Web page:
Happy book birthday to Kate Watson’s Shoot the Moon! I can’t wait for the rest of the world to have a chance to read this fun book. You can definitely place your bets on this YA Contemporary retelling of Jane Austen’s Mansfield Park because it’s definitely a winner!
Thank you to Netgalley for approving my request for an eARC of this high stakes retelling!
About Shoot the Moon
Despite what his brother—and sponsor—thinks, nineteen year-old Tate Bertram isn’t an addict. He has the 30-day chip to prove it. But when his father learns Tate’s been running an illegal card room out of a friend’s dorm to pay off old gambling debts, Tate is cut off. With his family no longer talking to him, his aunt Nora offers him a chance to intern for her political campaign. Juggling school with the intense internship, Tate finds himself buying scratch-off lottery tickets to take the edge off.
Tate is surprised to find the beautiful and calculating Alex Wolf—his first crush and the girl who taught him how to gamble—volunteering with Nora’s campaign, too. Soon, Tate is more drawn to Alex than ever. Her mind games stick in his head, but her vulnerable, softer side gets into his heart. But as tensions rise along the campaign trail, Tate is forced to question whether he’s really addiction-free, after all.
GREAT EXPECTATIONS meets ROUNDERS in this high stakes tale of the cost of winning and the price of redemption.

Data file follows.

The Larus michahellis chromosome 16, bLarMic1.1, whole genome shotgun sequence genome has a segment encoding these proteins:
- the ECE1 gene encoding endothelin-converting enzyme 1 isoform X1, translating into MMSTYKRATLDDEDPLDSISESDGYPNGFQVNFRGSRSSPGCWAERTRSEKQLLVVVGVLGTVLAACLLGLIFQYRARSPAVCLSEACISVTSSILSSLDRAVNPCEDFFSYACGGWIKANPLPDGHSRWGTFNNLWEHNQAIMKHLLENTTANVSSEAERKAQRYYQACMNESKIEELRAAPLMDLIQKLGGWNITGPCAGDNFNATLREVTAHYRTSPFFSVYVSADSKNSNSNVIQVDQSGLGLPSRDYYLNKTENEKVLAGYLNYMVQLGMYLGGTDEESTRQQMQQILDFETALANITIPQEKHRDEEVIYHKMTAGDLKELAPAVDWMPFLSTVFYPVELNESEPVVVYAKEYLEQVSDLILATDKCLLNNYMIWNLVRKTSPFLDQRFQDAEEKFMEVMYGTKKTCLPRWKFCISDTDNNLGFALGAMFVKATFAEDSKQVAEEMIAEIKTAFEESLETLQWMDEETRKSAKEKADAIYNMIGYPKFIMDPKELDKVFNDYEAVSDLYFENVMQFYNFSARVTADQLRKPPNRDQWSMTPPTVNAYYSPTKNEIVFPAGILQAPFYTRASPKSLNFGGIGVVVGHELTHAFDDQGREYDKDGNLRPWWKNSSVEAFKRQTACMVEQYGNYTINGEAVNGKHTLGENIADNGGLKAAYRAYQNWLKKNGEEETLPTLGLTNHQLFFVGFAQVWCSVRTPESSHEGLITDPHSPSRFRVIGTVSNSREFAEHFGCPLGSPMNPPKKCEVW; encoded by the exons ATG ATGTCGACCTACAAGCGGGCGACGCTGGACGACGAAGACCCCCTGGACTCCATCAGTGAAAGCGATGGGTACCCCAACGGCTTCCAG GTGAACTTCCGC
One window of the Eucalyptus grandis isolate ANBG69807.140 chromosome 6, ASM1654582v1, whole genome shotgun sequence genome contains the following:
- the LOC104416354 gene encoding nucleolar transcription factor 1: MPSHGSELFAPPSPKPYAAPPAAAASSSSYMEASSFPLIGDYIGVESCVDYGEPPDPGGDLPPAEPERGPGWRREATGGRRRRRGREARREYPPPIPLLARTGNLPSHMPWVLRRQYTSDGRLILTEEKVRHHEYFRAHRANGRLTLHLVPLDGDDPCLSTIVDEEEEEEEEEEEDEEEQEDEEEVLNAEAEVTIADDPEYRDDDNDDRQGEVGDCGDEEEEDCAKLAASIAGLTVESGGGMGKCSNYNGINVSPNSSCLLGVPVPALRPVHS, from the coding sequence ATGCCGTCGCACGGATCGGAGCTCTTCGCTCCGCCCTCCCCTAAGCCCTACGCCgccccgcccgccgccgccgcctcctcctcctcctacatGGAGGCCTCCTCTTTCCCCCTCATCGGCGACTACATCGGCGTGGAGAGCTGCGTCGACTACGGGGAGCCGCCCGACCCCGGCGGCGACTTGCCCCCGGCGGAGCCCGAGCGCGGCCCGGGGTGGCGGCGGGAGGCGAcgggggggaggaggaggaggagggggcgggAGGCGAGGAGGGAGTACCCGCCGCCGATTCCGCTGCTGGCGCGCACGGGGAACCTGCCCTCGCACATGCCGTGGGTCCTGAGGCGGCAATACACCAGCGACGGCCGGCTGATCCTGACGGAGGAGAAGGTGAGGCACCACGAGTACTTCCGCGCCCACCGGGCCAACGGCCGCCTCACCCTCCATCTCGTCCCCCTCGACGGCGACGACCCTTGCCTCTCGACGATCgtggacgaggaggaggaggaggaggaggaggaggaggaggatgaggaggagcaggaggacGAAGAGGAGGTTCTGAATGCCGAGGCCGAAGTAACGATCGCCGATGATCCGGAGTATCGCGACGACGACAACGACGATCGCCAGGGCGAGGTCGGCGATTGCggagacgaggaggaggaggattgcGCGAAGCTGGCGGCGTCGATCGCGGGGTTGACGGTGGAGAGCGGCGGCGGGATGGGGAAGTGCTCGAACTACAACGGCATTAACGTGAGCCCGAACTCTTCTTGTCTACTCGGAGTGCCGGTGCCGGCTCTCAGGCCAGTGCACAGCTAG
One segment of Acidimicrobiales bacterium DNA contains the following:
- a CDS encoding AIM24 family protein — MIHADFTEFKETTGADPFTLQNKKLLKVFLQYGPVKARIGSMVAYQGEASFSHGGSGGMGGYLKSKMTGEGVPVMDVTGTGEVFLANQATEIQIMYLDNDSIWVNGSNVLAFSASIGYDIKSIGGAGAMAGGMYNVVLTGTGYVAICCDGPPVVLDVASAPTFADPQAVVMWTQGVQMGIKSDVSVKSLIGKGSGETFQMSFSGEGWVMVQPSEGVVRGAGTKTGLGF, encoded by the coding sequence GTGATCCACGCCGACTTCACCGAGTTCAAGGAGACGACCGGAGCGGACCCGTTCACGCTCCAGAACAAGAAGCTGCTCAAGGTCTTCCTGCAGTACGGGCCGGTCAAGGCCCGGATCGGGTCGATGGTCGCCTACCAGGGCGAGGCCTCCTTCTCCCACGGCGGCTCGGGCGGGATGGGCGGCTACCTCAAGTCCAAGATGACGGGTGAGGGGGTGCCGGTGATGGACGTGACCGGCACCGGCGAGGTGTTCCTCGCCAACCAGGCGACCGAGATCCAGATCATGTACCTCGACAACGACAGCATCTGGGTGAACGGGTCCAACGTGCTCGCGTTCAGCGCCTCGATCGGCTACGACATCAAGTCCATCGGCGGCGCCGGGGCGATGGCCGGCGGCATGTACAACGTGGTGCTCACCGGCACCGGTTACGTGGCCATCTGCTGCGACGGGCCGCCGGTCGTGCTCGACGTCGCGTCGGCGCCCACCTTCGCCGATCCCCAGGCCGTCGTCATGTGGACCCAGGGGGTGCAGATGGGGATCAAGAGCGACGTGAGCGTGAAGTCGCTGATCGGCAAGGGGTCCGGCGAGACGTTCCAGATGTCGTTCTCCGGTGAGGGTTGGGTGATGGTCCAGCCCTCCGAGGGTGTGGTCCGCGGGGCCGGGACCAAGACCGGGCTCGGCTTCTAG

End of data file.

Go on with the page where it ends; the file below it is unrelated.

This YA Contemporary picks up a few months after Seeking Mansfield but this time you’re getting Tate’s POV. You remember Tate, Ollie’s big brother, who ended up in the hospital due to his gambling addiction.
Tate is not the most likable character and at times I struggled with his personality. I had to keep reminding myself that addicts are often so used to lying that they’ve become accustomed to doing what people expect them to do out shear habit. Tate is exactly like this. I struggled because he was just so cold on the inside but over the course of the book, seeing his struggle with his gambling addiction, it made more sense. Of course he’s cold, his addiction is what drives him, and it’s also what keeps the wedge between him and his family. Watson did a wonderful job of portraying this struggle and by the end of this book you’ll be rooting for him!
Can I just tell you that the end of this book with its twists and turns and secrets revealed was so well done that you never would’ve seen what happened next. It becomes almost like a thriller and the connections made in the end are shocking. I really enjoyed the corruption aspects of this book and by the end you’re not sure who to trust.
I’ve never read Mansfield Park but from what I’ve heard from others this retelling is spot on with it’s portrayal of the main character. I’ll have to add this classic to my TBR list so that I can make all the fun connections those who’ve read it have been able to make!
Have you read Seeking Mansfield yet? If so, what did you think? Have you added this to your TBR piles yet?